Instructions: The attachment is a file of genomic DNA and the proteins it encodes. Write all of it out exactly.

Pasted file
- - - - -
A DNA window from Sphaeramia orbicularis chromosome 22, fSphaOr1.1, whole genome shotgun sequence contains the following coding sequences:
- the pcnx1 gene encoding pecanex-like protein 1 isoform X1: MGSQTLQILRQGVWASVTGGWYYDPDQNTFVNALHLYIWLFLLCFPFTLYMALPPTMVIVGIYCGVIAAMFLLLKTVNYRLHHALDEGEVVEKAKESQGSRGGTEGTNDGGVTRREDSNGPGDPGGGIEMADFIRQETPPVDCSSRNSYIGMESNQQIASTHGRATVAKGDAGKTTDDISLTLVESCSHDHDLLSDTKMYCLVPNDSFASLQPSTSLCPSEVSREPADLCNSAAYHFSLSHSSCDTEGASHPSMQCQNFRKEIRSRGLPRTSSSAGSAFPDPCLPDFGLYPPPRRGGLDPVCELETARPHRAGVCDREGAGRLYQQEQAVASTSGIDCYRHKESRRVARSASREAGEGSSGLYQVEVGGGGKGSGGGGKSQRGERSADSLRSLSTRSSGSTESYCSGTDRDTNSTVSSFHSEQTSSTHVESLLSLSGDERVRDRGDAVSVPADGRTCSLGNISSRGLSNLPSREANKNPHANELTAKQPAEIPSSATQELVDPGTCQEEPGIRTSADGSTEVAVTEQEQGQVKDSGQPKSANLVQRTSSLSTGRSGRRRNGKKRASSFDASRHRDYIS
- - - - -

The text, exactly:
A DNA window from Sphaeramia orbicularis chromosome 22, fSphaOr1.1, whole genome shotgun sequence contains the following coding sequences:
- the pcnx1 gene encoding pecanex-like protein 1 isoform X1: MGSQTLQILRQGVWASVTGGWYYDPDQNTFVNALHLYIWLFLLCFPFTLYMALPPTMVIVGIYCGVIAAMFLLLKTVNYRLHHALDEGEVVEKAKESQGSRGGTEGTNDGGVTRREDSNGPGDPGGGIEMADFIRQETPPVDCSSRNSYIGMESNQQIASTHGRATVAKGDAGKTTDDISLTLVESCSHDHDLLSDTKMYCLVPNDSFASLQPSTSLCPSEVSREPADLCNSAAYHFSLSHSSCDTEGASHPSMQCQNFRKEIRSRGLPRTSSSAGSAFPDPCLPDFGLYPPPRRGGLDPVCELETARPHRAGVCDREGAGRLYQQEQAVASTSGIDCYRHKESRRVARSASREAGEGSSGLYQVEVGGGGKGSGGGGKSQRGERSADSLRSLSTRSSGSTESYCSGTDRDTNSTVSSFHSEQTSSTHVESLLSLSGDERVRDRGDAVSVPADGRTCSLGNISSRGLSNLPSREANKNPHANELTAKQPAEIPSSATQELVDPGTCQEEPGIRTSADGSTEVAVTEQEQGQVKDSGQPKSANLVQRTSSLSTGRSGRRRNGKKRASSFDASRHRDYIS